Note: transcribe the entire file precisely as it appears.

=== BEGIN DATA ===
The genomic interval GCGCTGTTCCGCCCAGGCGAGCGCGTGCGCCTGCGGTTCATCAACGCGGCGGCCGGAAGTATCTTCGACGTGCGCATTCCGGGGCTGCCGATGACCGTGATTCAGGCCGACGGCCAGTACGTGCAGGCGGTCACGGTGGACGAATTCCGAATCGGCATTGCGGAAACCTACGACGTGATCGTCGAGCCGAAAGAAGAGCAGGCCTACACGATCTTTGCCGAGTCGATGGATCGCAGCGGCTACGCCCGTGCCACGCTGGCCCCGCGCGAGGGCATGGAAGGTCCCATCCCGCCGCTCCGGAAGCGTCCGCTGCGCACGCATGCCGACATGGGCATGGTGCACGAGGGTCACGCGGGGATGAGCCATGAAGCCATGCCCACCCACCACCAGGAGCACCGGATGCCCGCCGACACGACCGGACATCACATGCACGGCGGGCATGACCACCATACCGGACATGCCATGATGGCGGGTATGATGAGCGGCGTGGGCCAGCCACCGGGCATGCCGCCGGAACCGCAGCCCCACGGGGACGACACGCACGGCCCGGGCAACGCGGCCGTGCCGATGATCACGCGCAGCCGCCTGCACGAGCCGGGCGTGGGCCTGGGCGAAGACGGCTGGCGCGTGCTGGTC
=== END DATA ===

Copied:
The genomic interval GCGCTGTTCCGCCCAGGCGAGCGCGTGCGCCTGCGGTTCATCAACGCGGCGGCCGGAAGTATCTTCGACGTGCGCATTCCGGGGCTGCCGATGACCGTGATTCAGGCCGACGGCCAGTACGTGCAGGCGGTCACGGTGGACGAATTCCGAATCGGCATTGCGGAAACCTACGACGTGATCGTCGAGCCGAAAGAAGAGCAGGCCTACACGATCTTTGCCGAGTCGATGGATCGCAGCGGCTACGCCCGTGCCACGCTGGCCCCGCGCGAGGGCATGGAAGGTCCCATCCCGCCGCTCCGGAAGCGTCCGCTGCGCACGCATGCCGACATGGGCATGGTGCACGAGGGTCACGCGGGGATGAGCCATGAAGCCATGCCCACCCACCACCAGGAGCACCGGATGCCCGCCGACACGACCGGACATCACATGCACGGCGGGCATGACCACCATACCGGACATGCCATGATGGCGGGTATGATGAGCGGCGTGGGCCAGCCACCGGGCATGCCGCCGGAACCGCAGCCCCACGGGGACGACACGCACGGCCCGGGCAACGCGGCCGTGCCGATGATCACGCGCAGCCGCCTGCACGAGCCGGGCGTGGGCCTGGGCGAAGACGGCTGGCGCGTGCTGGTC